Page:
De La Soul's Vincent 'Pasemaster Mase' Mason

Innovative "D.A.I.S.Y. Age" rappers De La Soul will release a three-CD set of new

material one disc at a time this year. The still-untitled first album will be issued in June,

with the second album following in September and the final disc two months later.

Tommy Boy, De La Soul's record label, said the discs will be produced by the band and

will feature many guest appearances, some by non-hip-hop artists.

De La Soul rapper Vincent "Pasemaster Mase" Mason was born 29 years ago today in

Brooklyn, N.Y. In high school he became friends with Posdnous (born Kelvin Mercer)

and Trugoy the Dove (born David Jude Joliceur) in the late '80s.

Mase's cohorts took their stage names from in-jokes: Posdnous was Mercer's DJ name,

Sound-Sop, backwards; Trugoy was an inversion of Joliceur's favorite food, yogurt.

Prince Paul, the leader of rappers Stetsasonic, liked De La Soul's demo tape and

helped the group secure a contract with Tommy Boy.

Prince Paul also produced De La Soul's debut album, 3 Feet High and Rising

(1989), featuring the hit "Me Myself and I." The LP promoted peace and love, and

presented rap in a much lighter, less-threatening form. De La Soul labeled their lilting,

psychedelic sounds "D.A.I.S.Y. Age" (Da Inner Sound,Y'all). De La Soul disliked the

neo-hippie label they received, but their innovative sound led to an explosion of similar

rap artists, including A Tribe Called Quest, Queen Latifah, the Jungle Brothers and

Monie Love. These acts grouped themselves together as the Native Tongues Posse.

De La Soul also had a hit with Queen Latifah, "Mama Gave Birth To The Soul Children,"

and appeared on the Jungle Brothers' "Doing Our Own Dang."

De La Soul's witty rhymes and rap/pop/jazz/reggae mix were all the rage for a while. But

as the '90s progressed, the harder-edged gangsta rap stole the spotlight. The band also

lost a lawsuit in which '60s group the Turtles sued De La Soul for sampling the former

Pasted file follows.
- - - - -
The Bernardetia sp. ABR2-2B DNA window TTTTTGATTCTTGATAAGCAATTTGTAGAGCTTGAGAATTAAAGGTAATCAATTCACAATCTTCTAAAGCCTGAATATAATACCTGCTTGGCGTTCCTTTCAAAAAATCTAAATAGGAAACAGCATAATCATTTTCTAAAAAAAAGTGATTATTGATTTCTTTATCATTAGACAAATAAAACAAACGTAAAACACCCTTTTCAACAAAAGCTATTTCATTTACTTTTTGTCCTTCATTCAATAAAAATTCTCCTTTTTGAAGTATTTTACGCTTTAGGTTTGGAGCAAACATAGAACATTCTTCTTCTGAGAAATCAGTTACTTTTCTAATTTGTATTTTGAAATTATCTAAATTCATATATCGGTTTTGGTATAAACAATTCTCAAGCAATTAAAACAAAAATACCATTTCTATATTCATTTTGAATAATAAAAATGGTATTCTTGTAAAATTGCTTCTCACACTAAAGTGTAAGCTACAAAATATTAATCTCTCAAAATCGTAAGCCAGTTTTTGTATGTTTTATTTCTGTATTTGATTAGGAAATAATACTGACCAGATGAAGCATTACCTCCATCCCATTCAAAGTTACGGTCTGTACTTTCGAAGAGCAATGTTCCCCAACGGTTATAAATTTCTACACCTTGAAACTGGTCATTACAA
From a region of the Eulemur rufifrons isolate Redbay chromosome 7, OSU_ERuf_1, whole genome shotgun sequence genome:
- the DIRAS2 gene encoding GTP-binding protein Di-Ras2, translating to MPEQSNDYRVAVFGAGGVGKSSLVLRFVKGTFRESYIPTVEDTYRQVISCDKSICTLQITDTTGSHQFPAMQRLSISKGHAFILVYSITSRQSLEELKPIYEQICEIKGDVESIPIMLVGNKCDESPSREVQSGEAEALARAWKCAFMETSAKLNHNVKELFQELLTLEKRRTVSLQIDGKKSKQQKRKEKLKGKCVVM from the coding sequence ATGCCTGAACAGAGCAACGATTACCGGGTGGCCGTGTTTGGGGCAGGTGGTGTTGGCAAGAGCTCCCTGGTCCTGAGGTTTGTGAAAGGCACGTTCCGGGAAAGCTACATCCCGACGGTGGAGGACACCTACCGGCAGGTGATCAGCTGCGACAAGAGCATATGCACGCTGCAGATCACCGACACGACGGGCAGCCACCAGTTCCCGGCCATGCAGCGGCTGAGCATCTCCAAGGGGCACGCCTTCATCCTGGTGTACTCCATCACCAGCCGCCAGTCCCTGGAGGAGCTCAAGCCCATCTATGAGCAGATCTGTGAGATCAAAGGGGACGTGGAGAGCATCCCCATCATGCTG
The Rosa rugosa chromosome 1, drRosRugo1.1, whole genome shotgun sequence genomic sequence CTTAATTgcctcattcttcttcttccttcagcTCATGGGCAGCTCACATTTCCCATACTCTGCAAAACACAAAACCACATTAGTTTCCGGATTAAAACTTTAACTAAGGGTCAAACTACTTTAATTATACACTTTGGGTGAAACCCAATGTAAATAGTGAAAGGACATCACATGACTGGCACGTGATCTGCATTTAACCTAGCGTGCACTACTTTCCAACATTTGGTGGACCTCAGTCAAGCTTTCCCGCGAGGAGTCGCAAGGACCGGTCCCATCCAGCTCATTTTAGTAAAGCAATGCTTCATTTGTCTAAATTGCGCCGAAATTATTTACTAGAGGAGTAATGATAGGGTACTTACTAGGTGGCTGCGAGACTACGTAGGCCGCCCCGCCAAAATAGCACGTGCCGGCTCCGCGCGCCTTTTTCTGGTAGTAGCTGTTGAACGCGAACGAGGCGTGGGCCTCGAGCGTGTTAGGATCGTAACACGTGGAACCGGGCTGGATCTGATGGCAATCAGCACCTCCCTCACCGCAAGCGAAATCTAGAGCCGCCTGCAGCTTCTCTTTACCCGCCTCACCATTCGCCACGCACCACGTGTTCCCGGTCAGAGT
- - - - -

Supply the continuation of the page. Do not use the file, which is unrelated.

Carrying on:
band's "You Showed Me" on "Transmitting Live from Mars," a track on De La Soul's

debut. Following the suit, all samples by all groups had to be legally cleared before the

release of an album.

De La Soul Is Dead was delayed because of sampling concerns until 1991. The

LP was darker than its predecessor and yielded the minor R&B hit "Ring Ring Ring (Ha

Ha Hey)." Two years later came the funky Buhloone Mind State, a critically lauded

but poorly selling effort. Stakes Is High (1996), featuring tracks such as "Supa

Emcees," also stiffed.

De La Soul were represented on last year's Tommy Boy's Greatest Beats. The

album featured the group's "Buddy" (RealAudio excerpt), which also

includes Queen Latifah, the Jungle Brothers, Q-Tip and Monie Love.

Earlier this year, De La Soul guested on "Props Vote Of Gratitude," a track on the U.K. EP

of techno-rockers the Propellerheads.

Hip-hop DJ Funkmaster Flex said recently: "Tommy Boy put out some of the greatest rap

records back in the day ... Songs like ... [De La Soul's] 'Me Myself and I' are classics."

De La Soul have influenced such acts as Beck, Arrested Development, P.M. Dawn and

Camp Lo.

Other birthdays: Lee Oskar (War), 51, and Billy Stewart, 1937-1970.